There are very neat bas reliefs on the walls and pillars. What impressed me was that these are not rounded or projecting ones like in Belur. They are very thin, (according to some reading that I did on the net perhaps they are described as 'rilievo-stíacciato' -a Tuscan term. I am no sure.) and give a gentle soft appearance and feeling.

In fact, this is so in all the temples in the area. The subject of most of these bas reliefs being Hindu mythology, there is naturally a lovely familiarity for us and fondness. These people were particularly fond of the churning of the sea for Amrita.

In fact, entrance paths to many temples were lined with huge figures pulling the Naga. Added to this is the fact that most temples have a central sanctuary with high rise domes which strongly reminded me of Amma's sakkare acchu( The interesting figures of sugar made by pouring sugar syrup into moulds, during Sankranti). They are supposed to depict mount Meru. Angkor Wat is one of the most intact, best maintained temples in the area, with very little destruction.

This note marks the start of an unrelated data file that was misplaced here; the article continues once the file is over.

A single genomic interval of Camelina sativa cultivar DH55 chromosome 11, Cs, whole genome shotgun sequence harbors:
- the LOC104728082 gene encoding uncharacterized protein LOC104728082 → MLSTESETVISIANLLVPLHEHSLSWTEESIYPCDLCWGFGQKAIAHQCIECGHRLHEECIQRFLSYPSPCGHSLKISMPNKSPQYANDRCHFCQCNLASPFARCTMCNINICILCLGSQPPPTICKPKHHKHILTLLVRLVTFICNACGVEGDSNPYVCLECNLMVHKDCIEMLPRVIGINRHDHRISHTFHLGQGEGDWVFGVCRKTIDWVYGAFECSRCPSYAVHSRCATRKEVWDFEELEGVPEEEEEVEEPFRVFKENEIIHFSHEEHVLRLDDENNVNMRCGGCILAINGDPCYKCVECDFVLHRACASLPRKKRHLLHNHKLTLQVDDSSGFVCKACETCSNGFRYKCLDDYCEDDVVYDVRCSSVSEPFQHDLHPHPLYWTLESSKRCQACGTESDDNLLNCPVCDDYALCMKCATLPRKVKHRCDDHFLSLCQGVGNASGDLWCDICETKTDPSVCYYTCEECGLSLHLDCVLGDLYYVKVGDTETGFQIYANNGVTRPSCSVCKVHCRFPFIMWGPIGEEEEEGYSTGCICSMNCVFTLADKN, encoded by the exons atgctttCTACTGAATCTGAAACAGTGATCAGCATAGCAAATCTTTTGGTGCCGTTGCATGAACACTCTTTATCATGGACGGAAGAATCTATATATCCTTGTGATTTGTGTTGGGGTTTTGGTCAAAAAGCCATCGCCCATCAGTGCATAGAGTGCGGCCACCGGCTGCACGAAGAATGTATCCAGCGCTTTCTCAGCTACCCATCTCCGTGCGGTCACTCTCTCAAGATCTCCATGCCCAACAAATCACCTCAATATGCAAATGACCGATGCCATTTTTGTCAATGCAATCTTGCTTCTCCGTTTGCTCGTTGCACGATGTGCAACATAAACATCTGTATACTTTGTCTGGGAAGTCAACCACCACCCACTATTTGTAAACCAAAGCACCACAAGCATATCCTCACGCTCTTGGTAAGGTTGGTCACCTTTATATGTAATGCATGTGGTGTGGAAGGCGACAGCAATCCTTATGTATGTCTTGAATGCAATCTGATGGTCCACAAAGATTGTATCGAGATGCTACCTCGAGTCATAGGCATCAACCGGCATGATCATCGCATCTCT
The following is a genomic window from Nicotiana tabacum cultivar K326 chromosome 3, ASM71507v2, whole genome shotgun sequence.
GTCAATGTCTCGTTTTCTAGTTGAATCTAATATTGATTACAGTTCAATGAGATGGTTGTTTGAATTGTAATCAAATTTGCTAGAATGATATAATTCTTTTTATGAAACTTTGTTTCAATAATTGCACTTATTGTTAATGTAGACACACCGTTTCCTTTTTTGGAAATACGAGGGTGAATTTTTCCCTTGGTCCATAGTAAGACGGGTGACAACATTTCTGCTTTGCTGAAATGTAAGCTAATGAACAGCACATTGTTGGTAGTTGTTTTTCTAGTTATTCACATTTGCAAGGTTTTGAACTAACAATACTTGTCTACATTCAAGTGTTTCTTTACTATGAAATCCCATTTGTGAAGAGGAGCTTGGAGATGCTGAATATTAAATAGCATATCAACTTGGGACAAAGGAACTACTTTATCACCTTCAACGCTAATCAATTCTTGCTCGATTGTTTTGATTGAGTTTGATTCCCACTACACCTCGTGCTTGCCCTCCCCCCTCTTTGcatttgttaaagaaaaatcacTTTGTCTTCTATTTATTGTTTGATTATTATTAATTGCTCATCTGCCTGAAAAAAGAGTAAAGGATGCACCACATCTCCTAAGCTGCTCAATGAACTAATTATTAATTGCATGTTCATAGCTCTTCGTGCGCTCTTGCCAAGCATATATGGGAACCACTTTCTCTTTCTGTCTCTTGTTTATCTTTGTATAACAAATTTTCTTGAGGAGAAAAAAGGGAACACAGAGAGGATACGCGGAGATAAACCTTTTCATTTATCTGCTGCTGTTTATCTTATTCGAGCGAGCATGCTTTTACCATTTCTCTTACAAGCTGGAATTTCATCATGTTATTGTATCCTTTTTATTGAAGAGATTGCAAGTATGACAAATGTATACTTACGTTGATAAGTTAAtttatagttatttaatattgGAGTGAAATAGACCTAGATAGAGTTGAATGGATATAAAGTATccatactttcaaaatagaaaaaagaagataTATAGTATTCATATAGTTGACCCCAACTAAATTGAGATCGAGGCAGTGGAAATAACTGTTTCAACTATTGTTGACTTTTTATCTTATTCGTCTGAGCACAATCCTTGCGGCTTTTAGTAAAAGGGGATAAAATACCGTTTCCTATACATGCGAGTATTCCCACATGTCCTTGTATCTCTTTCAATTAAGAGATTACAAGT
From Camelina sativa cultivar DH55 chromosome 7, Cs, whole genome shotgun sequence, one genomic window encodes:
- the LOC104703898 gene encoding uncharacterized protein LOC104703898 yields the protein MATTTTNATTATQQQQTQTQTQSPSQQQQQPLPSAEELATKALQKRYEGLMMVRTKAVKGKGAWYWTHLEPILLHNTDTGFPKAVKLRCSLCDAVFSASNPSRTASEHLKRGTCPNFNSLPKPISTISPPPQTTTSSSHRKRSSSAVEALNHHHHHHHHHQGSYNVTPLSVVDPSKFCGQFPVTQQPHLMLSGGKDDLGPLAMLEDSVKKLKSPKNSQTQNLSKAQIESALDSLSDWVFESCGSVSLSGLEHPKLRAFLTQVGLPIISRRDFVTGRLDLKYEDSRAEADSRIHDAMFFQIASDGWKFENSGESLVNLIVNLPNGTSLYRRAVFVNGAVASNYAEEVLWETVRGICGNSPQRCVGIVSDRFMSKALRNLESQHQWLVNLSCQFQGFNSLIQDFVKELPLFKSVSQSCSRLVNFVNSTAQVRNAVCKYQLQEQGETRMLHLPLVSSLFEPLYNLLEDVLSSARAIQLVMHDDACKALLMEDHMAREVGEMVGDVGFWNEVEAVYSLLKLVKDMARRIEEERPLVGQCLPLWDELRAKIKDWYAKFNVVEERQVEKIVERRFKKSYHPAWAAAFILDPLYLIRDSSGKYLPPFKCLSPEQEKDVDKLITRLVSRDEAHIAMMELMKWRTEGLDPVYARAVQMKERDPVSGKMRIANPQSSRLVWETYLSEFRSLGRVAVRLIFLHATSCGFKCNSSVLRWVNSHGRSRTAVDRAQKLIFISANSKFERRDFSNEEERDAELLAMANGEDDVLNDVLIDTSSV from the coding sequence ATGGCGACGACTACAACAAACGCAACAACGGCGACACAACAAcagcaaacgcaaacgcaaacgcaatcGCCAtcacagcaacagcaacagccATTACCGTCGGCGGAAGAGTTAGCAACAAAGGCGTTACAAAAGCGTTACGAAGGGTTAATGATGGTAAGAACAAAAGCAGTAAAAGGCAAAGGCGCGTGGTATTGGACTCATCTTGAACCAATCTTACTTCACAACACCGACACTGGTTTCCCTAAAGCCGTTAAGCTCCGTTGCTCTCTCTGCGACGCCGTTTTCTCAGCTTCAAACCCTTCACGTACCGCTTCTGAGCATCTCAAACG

• At 3:09 PM, Blogger PRIDERA said…

    Very interesting Anu.
    I must admit, I was blissfully unaware that such maginificient work may be found in Cambodia

  • At 5:10 PM, Anonymous Rajani said…

    U must be the first person I know who's visited Angkor Wat ; had only read about it and seen it in one of the Lara Croft movies!
    Thanks for the description and pics. And please keep visiting off-the-beaten-path places like these!!

  • At 8:50 PM, Blogger mysorean said…

    Bronze! :)

    That was a nice description and superb photos I must say. Will wait for the other parts!

  • At 12:54 AM, Blogger Anu said…

    Pridera, not only is there such magnificent work, but the archeological survey of India has done a major part of the restoration work, that too under pretty dangerous circumstances. Perhaps I will put a note on this in the later posts.

    rajani, Haha! Sure will try to visit more, with your good wishes ;)

    adi, only bronze? Angkor deserves a gold ;))